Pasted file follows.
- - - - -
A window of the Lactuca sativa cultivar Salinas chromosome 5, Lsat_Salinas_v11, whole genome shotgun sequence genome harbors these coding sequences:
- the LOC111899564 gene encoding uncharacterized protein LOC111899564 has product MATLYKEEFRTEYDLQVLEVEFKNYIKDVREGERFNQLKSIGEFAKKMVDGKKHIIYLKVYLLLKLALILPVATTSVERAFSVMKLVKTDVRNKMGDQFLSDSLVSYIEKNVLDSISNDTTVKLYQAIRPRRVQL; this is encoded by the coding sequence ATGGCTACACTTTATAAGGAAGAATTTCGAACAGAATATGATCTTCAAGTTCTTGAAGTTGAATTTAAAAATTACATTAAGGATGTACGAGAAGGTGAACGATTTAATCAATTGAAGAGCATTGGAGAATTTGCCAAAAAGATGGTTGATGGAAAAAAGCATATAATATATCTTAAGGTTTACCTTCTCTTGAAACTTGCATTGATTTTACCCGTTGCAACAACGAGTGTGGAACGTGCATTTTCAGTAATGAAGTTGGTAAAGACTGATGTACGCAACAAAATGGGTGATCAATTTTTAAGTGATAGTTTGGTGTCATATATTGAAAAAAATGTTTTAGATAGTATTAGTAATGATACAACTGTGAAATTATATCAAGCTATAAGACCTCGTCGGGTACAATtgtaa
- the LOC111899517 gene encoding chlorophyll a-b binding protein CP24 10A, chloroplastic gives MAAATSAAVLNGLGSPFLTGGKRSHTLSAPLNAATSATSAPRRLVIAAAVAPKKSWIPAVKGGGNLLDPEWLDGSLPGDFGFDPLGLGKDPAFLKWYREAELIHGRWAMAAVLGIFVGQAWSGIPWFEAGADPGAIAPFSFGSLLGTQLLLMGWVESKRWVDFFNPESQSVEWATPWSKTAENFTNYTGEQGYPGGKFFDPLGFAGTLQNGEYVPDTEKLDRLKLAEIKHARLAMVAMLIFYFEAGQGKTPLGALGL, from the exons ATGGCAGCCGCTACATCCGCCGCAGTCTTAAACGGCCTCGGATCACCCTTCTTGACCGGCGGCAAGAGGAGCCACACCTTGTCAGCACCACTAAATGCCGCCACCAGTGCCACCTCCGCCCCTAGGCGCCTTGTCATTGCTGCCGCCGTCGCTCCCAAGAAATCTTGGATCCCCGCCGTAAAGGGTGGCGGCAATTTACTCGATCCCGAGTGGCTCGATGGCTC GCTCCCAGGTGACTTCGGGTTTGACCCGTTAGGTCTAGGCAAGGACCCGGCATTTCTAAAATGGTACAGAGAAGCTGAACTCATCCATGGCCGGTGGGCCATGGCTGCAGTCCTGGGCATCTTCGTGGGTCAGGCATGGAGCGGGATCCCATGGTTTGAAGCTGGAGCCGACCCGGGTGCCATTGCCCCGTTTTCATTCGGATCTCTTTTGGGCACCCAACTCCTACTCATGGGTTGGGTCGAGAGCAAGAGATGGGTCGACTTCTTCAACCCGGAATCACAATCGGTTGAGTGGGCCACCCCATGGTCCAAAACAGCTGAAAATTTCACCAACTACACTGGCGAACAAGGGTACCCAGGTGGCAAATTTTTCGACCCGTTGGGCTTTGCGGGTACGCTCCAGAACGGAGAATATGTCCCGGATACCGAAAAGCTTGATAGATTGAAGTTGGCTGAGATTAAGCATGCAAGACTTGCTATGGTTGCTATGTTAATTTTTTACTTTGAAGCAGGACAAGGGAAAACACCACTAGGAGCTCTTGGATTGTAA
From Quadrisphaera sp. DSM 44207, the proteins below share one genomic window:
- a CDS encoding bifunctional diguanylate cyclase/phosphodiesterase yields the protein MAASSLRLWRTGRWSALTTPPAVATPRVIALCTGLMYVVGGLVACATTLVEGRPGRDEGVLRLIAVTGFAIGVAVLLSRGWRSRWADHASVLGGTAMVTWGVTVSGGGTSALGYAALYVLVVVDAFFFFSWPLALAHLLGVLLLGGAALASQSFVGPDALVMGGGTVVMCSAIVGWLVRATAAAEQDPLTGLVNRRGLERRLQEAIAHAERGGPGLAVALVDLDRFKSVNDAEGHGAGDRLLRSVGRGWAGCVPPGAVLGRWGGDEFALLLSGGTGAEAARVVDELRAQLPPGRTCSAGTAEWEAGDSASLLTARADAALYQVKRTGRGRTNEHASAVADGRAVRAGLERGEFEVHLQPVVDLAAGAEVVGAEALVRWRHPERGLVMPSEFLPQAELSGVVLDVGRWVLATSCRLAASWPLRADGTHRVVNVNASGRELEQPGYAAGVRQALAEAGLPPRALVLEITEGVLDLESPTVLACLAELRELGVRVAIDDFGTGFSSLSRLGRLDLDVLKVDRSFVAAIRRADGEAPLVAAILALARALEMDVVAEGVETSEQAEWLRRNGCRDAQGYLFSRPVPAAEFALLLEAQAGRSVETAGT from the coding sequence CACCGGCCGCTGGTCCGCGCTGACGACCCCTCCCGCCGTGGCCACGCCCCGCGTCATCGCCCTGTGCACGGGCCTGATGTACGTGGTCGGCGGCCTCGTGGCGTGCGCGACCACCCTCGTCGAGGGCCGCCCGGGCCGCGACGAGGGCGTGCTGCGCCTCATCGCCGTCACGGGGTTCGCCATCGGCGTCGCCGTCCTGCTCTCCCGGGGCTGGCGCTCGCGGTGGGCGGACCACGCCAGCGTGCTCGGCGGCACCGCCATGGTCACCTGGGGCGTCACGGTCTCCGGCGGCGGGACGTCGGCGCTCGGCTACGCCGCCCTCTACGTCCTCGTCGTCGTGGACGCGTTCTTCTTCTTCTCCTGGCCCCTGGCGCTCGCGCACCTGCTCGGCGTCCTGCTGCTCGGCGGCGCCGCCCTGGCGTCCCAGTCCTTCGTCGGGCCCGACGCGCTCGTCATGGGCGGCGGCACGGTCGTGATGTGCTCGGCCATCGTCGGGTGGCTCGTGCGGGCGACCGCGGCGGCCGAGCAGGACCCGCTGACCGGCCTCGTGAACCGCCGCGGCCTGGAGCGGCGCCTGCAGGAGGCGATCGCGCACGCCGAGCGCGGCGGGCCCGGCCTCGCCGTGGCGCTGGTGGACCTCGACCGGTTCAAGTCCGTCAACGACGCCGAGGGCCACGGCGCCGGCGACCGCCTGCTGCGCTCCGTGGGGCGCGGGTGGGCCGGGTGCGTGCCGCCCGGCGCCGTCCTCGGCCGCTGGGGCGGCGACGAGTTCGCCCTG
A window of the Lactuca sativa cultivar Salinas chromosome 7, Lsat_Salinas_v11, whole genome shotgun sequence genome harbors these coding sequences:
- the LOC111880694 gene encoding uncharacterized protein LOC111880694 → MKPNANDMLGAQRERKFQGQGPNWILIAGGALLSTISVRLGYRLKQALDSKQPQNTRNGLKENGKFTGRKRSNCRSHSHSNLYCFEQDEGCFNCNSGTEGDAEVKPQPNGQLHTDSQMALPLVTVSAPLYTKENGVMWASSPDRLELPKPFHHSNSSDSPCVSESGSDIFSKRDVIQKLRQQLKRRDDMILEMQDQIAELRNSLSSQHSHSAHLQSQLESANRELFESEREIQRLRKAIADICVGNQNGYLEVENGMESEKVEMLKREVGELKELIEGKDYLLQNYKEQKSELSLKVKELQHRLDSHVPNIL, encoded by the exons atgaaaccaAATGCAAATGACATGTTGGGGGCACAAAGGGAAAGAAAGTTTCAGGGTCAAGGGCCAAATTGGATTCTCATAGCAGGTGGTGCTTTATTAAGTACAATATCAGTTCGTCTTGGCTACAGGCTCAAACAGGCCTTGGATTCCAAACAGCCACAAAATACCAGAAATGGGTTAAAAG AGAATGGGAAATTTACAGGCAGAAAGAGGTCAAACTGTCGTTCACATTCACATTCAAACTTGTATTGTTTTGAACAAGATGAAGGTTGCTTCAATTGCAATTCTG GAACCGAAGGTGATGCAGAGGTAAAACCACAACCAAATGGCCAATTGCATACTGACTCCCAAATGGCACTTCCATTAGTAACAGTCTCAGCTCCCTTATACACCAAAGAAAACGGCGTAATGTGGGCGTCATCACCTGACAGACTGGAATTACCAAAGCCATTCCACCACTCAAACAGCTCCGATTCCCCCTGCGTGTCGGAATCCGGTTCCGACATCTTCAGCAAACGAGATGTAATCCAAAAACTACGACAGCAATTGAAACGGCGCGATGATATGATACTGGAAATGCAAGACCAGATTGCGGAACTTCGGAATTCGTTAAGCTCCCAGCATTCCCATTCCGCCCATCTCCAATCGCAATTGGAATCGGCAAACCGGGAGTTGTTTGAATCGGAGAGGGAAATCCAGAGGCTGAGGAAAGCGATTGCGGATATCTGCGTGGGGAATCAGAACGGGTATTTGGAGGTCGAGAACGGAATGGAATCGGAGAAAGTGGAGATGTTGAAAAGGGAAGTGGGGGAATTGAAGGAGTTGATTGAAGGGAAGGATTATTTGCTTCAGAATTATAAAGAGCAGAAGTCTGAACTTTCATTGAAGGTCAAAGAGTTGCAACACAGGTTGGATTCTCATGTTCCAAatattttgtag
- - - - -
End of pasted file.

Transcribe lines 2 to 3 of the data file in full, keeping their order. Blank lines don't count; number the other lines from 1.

- the LOC111899564 gene encoding uncharacterized protein LOC111899564 has product MATLYKEEFRTEYDLQVLEVEFKNYIKDVREGERFNQLKSIGEFAKKMVDGKKHIIYLKVYLLLKLALILPVATTSVERAFSVMKLVKTDVRNKMGDQFLSDSLVSYIEKNVLDSISNDTTVKLYQAIRPRRVQL; this is encoded by the coding sequence ATGGCTACACTTTATAAGGAAGAATTTCGAACAGAATATGATCTTCAAGTTCTTGAAGTTGAATTTAAAAATTACATTAAGGATGTACGAGAAGGTGAACGATTTAATCAATTGAAGAGCATTGGAGAATTTGCCAAAAAGATGGTTGATGGAAAAAAGCATATAATATATCTTAAGGTTTACCTTCTCTTGAAACTTGCATTGATTTTACCCGTTGCAACAACGAGTGTGGAACGTGCATTTTCAGTAATGAAGTTGGTAAAGACTGATGTACGCAACAAAATGGGTGATCAATTTTTAAGTGATAGTTTGGTGTCATATATTGAAAAAAATGTTTTAGATAGTATTAGTAATGATACAACTGTGAAATTATATCAAGCTATAAGACCTCGTCGGGTACAATtgtaa
- the LOC111899517 gene encoding chlorophyll a-b binding protein CP24 10A, chloroplastic gives MAAATSAAVLNGLGSPFLTGGKRSHTLSAPLNAATSATSAPRRLVIAAAVAPKKSWIPAVKGGGNLLDPEWLDGSLPGDFGFDPLGLGKDPAFLKWYREAELIHGRWAMAAVLGIFVGQAWSGIPWFEAGADPGAIAPFSFGSLLGTQLLLMGWVESKRWVDFFNPESQSVEWATPWSKTAENFTNYTGEQGYPGGKFFDPLGFAGTLQNGEYVPDTEKLDRLKLAEIKHARLAMVAMLIFYFEAGQGKTPLGALGL, from the exons ATGGCAGCCGCTACATCCGCCGCAGTCTTAAACGGCCTCGGATCACCCTTCTTGACCGGCGGCAAGAGGAGCCACACCTTGTCAGCACCACTAAATGCCGCCACCAGTGCCACCTCCGCCCCTAGGCGCCTTGTCATTGCTGCCGCCGTCGCTCCCAAGAAATCTTGGATCCCCGCCGTAAAGGGTGGCGGCAATTTACTCGATCCCGAGTGGCTCGATGGCTC GCTCCCAGGTGACTTCGGGTTTGACCCGTTAGGTCTAGGCAAGGACCCGGCATTTCTAAAATGGTACAGAGAAGCTGAACTCATCCATGGCCGGTGGGCCATGGCTGCAGTCCTGGGCATCTTCGTGGGTCAGGCATGGAGCGGGATCCCATGGTTTGAAGCTGGAGCCGACCCGGGTGCCATTGCCCCGTTTTCATTCGGATCTCTTTTGGGCACCCAACTCCTACTCATGGGTTGGGTCGAGAGCAAGAGATGGGTCGACTTCTTCAACCCGGAATCACAATCGGTTGAGTGGGCCACCCCATGGTCCAAAACAGCTGAAAATTTCACCAACTACACTGGCGAACAAGGGTACCCAGGTGGCAAATTTTTCGACCCGTTGGGCTTTGCGGGTACGCTCCAGAACGGAGAATATGTCCCGGATACCGAAAAGCTTGATAGATTGAAGTTGGCTGAGATTAAGCATGCAAGACTTGCTATGGTTGCTATGTTAATTTTTTACTTTGAAGCAGGACAAGGGAAAACACCACTAGGAGCTCTTGGATTGTAA